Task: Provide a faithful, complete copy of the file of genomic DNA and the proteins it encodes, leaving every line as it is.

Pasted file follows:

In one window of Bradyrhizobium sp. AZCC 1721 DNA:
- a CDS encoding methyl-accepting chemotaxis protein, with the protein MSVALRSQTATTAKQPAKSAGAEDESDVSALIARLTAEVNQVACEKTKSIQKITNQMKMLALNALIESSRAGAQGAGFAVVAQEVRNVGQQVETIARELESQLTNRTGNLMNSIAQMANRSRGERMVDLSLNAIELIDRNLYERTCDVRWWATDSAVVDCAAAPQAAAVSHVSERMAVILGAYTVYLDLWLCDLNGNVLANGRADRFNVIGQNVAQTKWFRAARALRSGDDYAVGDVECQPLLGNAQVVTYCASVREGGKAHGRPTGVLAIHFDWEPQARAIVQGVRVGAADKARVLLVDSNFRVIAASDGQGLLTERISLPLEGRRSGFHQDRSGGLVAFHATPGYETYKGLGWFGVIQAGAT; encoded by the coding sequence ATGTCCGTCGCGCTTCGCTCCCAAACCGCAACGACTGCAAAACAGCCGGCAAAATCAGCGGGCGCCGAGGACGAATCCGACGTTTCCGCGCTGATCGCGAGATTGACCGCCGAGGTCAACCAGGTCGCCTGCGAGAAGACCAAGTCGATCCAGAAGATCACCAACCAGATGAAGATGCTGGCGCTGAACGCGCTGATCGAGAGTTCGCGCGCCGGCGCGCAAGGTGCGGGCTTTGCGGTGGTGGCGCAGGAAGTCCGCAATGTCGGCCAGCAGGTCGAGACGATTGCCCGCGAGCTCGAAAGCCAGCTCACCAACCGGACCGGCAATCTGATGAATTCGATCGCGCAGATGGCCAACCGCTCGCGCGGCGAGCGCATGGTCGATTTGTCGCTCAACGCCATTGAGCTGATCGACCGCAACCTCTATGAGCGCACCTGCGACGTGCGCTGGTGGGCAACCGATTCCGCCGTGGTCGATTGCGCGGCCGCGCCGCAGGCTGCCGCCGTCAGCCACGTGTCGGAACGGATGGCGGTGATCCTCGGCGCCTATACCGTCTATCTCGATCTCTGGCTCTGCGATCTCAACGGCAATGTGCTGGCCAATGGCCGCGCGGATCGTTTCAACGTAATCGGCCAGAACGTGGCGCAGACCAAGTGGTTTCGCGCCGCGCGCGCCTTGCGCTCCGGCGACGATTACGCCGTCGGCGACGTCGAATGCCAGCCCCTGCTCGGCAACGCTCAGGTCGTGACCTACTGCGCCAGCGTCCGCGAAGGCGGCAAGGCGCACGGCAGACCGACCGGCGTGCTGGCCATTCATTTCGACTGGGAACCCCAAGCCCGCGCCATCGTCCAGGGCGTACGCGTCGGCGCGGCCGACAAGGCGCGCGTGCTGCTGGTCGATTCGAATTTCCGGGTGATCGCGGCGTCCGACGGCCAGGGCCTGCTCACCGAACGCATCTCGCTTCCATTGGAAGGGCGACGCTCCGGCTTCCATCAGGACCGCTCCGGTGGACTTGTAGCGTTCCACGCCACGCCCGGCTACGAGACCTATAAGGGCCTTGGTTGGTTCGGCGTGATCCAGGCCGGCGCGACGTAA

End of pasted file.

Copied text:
In one window of Bradyrhizobium sp. AZCC 1721 DNA:
- a CDS encoding methyl-accepting chemotaxis protein, with the protein MSVALRSQTATTAKQPAKSAGAEDESDVSALIARLTAEVNQVACEKTKSIQKITNQMKMLALNALIESSRAGAQGAGFAVVAQEVRNVGQQVETIARELESQLTNRTGNLMNSIAQMANRSRGERMVDLSLNAIELIDRNLYERTCDVRWWATDSAVVDCAAAPQAAAVSHVSERMAVILGAYTVYLDLWLCDLNGNVLANGRADRFNVIGQNVAQTKWFRAARALRSGDDYAVGDVECQPLLGNAQVVTYCASVREGGKAHGRPTGVLAIHFDWEPQARAIVQGVRVGAADKARVLLVDSNFRVIAASDGQGLLTERISLPLEGRRSGFHQDRSGGLVAFHATPGYETYKGLGWFGVIQAGAT; encoded by the coding sequence ATGTCCGTCGCGCTTCGCTCCCAAACCGCAACGACTGCAAAACAGCCGGCAAAATCAGCGGGCGCCGAGGACGAATCCGACGTTTCCGCGCTGATCGCGAGATTGACCGCCGAGGTCAACCAGGTCGCCTGCGAGAAGACCAAGTCGATCCAGAAGATCACCAACCAGATGAAGATGCTGGCGCTGAACGCGCTGATCGAGAGTTCGCGCGCCGGCGCGCAAGGTGCGGGCTTTGCGGTGGTGGCGCAGGAAGTCCGCAATGTCGGCCAGCAGGTCGAGACGATTGCCCGCGAGCTCGAAAGCCAGCTCACCAACCGGACCGGCAATCTGATGAATTCGATCGCGCAGATGGCCAACCGCTCGCGCGGCGAGCGCATGGTCGATTTGTCGCTCAACGCCATTGAGCTGATCGACCGCAACCTCTATGAGCGCACCTGCGACGTGCGCTGGTGGGCAACCGATTCCGCCGTGGTCGATTGCGCGGCCGCGCCGCAGGCTGCCGCCGTCAGCCACGTGTCGGAACGGATGGCGGTGATCCTCGGCGCCTATACCGTCTATCTCGATCTCTGGCTCTGCGATCTCAACGGCAATGTGCTGGCCAATGGCCGCGCGGATCGTTTCAACGTAATCGGCCAGAACGTGGCGCAGACCAAGTGGTTTCGCGCCGCGCGCGCCTTGCGCTCCGGCGACGATTACGCCGTCGGCGACGTCGAATGCCAGCCCCTGCTCGGCAACGCTCAGGTCGTGACCTACTGCGCCAGCGTCCGCGAAGGCGGCAAGGCGCACGGCAGACCGACCGGCGTGCTGGCCATTCATTTCGACTGGGAACCCCAAGCCCGCGCCATCGTCCAGGGCGTACGCGTCGGCGCGGCCGACAAGGCGCGCGTGCTGCTGGTCGATTCGAATTTCCGGGTGATCGCGGCGTCCGACGGCCAGGGCCTGCTCACCGAACGCATCTCGCTTCCATTGGAAGGGCGACGCTCCGGCTTCCATCAGGACCGCTCCGGTGGACTTGTAGCGTTCCACGCCACGCCCGGCTACGAGACCTATAAGGGCCTTGGTTGGTTCGGCGTGATCCAGGCCGGCGCGACGTAA